‘Volpone’ review – “Overdone accents but an otherwise fantastic production”

Amelia Coen enjoys Seeing Hand Production's witty Blackpool update of Johnson's satire


Set in 1981, Seeing Hand Productions present Ben Jonson’s Volpone with an updated, and decidedly Northern, twist.

The action takes place in Blackpool, accentuated by the Kitsch and gaudy set that conveys an air of faded splendour. An ostentatious chandelier, tacky carpet, and neon lit sign capture the essence of a 1980s casino or bingo hall. Seeing Hand’s design team should be commended on a consistently excellent aesthetic, one that successfully situates the drama in director Sam Luker Brown’s nuanced choice of the 80s.

This striking aesthetic is reflected in the inventive lighting use throughout the performance. A use of blue and red tones marry well with the vibrant colours of the costume, and the use of more ambitious lighting, to signify split scenes, is a risk that comes off well.

The use of a live band within the performances, despite being perhaps a little loud at times, was a well thought-out decision, adding to the overall jovial ambiance of the performance. Milo Saville deserves credit for his delightfully befitting new compositions.

On the whole, there was not a weak link in the cast, with all performers tackling Jonson’s complex language with aplomb. Kate Weir, who played the eponymous Volpone, gave a very strong performance, signalling from the onset with her comically brilliant entrance that the play would be a witty farce.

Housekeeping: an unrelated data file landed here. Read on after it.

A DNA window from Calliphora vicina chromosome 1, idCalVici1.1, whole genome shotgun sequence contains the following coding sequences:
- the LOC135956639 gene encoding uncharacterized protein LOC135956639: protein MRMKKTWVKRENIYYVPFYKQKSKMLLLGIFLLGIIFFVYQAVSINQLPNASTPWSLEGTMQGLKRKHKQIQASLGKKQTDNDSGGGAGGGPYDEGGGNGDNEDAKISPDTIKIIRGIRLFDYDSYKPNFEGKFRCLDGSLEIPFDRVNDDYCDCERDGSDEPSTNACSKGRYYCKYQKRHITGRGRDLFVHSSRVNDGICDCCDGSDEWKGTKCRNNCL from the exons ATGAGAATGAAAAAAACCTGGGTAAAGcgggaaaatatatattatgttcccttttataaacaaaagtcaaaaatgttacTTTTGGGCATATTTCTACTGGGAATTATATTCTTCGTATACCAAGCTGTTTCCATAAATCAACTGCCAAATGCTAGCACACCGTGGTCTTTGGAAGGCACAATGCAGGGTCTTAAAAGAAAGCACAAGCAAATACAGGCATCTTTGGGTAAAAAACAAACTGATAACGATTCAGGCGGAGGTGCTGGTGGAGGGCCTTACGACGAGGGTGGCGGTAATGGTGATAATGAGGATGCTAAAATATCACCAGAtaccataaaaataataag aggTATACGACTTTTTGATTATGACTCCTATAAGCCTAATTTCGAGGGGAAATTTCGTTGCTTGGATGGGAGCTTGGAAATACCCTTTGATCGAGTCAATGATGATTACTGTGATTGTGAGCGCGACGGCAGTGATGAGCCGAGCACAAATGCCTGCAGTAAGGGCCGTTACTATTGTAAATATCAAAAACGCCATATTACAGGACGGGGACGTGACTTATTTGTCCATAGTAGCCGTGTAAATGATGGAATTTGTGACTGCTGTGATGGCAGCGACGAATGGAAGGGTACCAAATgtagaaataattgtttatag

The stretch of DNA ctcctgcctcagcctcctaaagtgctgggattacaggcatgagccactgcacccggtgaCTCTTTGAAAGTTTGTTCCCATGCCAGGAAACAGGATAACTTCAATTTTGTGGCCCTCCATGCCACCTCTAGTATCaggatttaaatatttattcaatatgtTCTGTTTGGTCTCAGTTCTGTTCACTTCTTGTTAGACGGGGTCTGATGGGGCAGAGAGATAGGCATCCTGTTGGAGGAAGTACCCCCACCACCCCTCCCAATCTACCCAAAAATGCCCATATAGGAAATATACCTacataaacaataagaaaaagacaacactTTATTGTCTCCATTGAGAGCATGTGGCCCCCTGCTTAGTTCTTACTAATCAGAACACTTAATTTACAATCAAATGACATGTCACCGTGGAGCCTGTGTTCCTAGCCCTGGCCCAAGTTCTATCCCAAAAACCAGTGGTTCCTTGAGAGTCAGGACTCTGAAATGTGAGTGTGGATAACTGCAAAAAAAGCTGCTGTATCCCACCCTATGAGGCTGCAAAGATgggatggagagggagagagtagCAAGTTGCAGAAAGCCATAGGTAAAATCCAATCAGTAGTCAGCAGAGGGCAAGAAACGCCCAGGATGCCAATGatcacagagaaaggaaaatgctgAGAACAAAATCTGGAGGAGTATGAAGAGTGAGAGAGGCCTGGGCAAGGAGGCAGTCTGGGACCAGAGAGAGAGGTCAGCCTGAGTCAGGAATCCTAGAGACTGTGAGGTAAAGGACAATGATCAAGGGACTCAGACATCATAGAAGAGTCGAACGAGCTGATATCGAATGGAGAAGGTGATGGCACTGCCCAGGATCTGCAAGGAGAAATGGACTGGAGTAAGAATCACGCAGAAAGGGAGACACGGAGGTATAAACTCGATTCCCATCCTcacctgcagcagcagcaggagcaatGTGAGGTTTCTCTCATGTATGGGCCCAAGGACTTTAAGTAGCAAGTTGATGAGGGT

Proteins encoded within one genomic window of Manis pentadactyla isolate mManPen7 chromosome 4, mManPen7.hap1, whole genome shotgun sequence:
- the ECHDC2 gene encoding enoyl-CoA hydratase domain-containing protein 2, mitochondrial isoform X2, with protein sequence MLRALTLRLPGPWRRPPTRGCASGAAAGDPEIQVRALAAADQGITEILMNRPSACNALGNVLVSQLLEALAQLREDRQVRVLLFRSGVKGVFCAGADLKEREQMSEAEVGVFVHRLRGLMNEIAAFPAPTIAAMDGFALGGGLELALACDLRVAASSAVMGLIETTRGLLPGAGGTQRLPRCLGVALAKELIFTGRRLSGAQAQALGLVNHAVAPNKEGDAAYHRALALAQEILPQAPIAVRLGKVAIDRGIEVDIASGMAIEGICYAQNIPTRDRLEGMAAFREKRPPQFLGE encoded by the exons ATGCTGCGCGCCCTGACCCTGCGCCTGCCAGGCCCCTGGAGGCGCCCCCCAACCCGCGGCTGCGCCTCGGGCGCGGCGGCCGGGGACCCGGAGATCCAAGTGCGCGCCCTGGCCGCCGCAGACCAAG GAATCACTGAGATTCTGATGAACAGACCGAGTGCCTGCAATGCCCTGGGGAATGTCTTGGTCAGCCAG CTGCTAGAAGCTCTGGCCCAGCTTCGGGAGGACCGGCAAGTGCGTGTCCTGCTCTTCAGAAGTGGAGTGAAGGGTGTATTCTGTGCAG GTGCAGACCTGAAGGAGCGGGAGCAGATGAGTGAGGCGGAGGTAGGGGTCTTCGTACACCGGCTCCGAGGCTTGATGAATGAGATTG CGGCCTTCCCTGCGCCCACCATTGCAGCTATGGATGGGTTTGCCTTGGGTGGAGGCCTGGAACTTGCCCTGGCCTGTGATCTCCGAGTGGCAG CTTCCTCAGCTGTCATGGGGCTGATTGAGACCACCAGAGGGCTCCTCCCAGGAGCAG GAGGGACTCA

The dynamic between Weir and Joe Peden, who portrayed Volpone’s parasitic sidekick Mosca, was excellent, carrying the play forward with a clear energy. A special mention should go to Daisy Hayes, who brilliantly characterised the elderly Corbaccio and was received by the audience with much hilarity.

To reflect the updated Blackpool setting, the cast adopted an array of Northern accents in an attempt to capture the Lancashire twang. Although in the majority of cases this was tolerable, in others, accents were hyperbolic to the point of becoming over-done and slightly irritating.

Despite the production’s many merits, Luker-Brown’s choice of a traverse staging was perhaps a hindrance, causing the cast to fall into a habit of unnecessarily pacing across the stage.

However, this is not to distract from the fact that Seeing Hand Production’s Volpone is an exceptionally well presented performance that director Luker-Brown should be very proud of. This performance of Volpone is a must see.


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